Lattice degeneration is present in approximately 30% of retinal detachments, and approximately 94% of these detachments occur in primary (nonfellow) eyes.6 Because lattice lesions are visible and occur in approximately 8% of the population, they have commonly been considered as candidates for prophylactic therapy. However, Byer’s natural history study of 276 patients and 423 involved eyes, followed an average of almost 11 years, indicated that lattice lesions in phakic nonfellow eyes were not particularly dangerous.28 At the end of the follow-up period, atrophic retinal holes were present in 150 (35%) eyes. Subclinical retinal detachments, defined as subretinal fluid extending more than one disc diameter (DD) from the break but not posterior to the equator (Fig. 106.4), were observed in ten of the eyes with holes. In six of these eyes, the subclinical detachment developed during the observation period, whereas four eyes exhibited the changes at the initial examination. Only one subclinical detachment was considered in need of treatment after a small asymptomatic posterior extension of subretinal fluid.

image

Fig. 106.4 Subclinical detachments are defined as those with fluid extending more than one disc diameter on all sides of the retinal break, but the detachment does not extend posterior to the equator.

(From Brinton D, Wilkinson CP. Retinal detachment: Principles and practice. 3rd ed. New York: Oxford University Press with the cooperation of the American Academy of Ophthalmology. © 2009, with permission from Oxford University Press.)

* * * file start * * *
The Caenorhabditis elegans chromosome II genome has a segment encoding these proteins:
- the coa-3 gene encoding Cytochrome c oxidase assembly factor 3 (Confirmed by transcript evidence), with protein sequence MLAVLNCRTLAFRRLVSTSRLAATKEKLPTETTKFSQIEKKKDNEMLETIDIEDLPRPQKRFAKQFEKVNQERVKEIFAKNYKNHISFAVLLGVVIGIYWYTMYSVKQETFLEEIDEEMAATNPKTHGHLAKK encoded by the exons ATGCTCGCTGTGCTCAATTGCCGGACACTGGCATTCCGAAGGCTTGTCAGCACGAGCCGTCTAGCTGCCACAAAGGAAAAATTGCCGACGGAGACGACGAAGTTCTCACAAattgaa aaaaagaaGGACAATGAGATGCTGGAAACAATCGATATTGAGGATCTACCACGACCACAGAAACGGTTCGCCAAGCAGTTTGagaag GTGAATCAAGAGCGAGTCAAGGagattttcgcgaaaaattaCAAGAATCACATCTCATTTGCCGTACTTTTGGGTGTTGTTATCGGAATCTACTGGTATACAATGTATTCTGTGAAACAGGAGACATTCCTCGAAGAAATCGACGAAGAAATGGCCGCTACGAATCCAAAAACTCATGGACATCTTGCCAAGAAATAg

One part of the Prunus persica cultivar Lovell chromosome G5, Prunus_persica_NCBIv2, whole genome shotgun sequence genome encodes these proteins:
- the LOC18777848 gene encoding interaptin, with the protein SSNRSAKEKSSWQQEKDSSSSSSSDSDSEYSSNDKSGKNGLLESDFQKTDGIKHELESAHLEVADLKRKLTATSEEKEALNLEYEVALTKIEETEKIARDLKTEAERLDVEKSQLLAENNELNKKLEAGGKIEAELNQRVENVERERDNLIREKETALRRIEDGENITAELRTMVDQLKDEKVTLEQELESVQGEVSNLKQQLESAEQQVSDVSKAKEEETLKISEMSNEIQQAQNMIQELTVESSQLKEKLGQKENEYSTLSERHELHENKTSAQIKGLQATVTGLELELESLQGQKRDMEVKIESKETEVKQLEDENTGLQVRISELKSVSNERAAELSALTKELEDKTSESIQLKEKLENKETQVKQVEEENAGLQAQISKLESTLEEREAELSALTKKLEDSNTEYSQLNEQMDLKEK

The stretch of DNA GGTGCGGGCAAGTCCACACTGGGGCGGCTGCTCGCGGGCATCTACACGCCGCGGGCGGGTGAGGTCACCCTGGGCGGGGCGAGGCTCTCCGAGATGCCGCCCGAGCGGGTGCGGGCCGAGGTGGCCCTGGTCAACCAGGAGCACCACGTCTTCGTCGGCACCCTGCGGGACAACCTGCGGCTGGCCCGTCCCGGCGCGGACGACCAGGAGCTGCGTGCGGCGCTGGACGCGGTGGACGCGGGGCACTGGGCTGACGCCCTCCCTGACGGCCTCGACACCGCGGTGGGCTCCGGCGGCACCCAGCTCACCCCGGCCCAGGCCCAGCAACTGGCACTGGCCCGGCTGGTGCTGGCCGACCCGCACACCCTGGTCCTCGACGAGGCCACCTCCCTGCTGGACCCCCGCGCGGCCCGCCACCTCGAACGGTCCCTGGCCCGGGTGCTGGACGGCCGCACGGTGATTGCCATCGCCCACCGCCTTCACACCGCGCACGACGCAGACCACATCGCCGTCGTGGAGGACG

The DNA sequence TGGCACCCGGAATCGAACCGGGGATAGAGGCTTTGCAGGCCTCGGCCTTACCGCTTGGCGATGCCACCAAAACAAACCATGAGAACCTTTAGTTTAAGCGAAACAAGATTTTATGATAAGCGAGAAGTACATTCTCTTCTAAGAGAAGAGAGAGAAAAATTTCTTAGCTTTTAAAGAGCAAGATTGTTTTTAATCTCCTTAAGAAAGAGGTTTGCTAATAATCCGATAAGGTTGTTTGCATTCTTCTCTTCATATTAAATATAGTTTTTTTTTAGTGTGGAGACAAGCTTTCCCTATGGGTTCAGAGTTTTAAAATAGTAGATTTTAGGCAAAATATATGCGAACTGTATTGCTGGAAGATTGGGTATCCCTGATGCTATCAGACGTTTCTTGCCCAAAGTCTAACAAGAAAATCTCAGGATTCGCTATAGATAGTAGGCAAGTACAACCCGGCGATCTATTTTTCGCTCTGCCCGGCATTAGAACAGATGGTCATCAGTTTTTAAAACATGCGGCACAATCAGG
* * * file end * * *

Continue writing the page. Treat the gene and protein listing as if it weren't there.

Four asymptomatic tractional retinal tears were observed in three of these 423 eyes at the initial examination, and symptomatic tractional tears without clinical detachment developed in five additional eyes during follow-up periods of 1.5–18 years.28 Three of five symptomatic and all asymptomatic breaks occurred adjacent to lattice lesions. All symptomatic breaks were successfully treated; no asymptomatic tractional tears were treated, and none changed over follow-up periods of 7, 10, and 15 years.

Clinical retinal detachments developed in three of the 423 eyes.28 Two were due to round retinal holes in lattice lesions of patients in their mid-20s, and one was due to a symptomatic tractional tear. These figures clearly indicate that patients with lattice degeneration in a phakic nonfellow eye should not be treated prophylactically unless symptoms occur. However, retinal detachments associated with vitreoretinal traction upon lattice lesions containing atrophic retinal holes are relatively common in eyes with significant amounts of myopia.29,30 A discussion regarding self-examination of peripheral visual fields and periodic follow-up examinations are in order in myopic patients to reduce chances of macular involvement by slowly progressive detachments resulting from round holes in lattice lesions.

Cystic retinal tufts

Retinal tears at sites of cystic retinal tufts may be responsible for as many as 10% of clinical retinal detachments associated with posterior vitreous detachment,31 and they are also associated with asymptomatic small horseshoe-shaped tears and minimal subretinal fluid in the absence of PVD.32 Byer31 calculated the chances of clinical retinal detachment in eyes with cystic retinal tufts to be one in 357, and these lesions are not worthy of prophylactic therapy in otherwise normal eyes.

Degenerative retinoschisis

Clinical retinal detachments occur in association with degenerative retinoschisis in up to 6% of consecutive detachment cases,33 and the presence of retinoschisis and outer layer breaks has sometimes been considered an indication for prophylactic therapy.34 However, a natural course study of 218 eyes in 123 patients demonstrated no clinical retinal detachments during a follow-up period averaging 9.1 years.33 The vast majority of small subclinical detachments that develop in association with outer layer breaks remain small, and prophylactic therapy is indicated only in the presence of obvious significant progression of subretinal fluid posterior to the equator.

Asymptomatic retinal breaks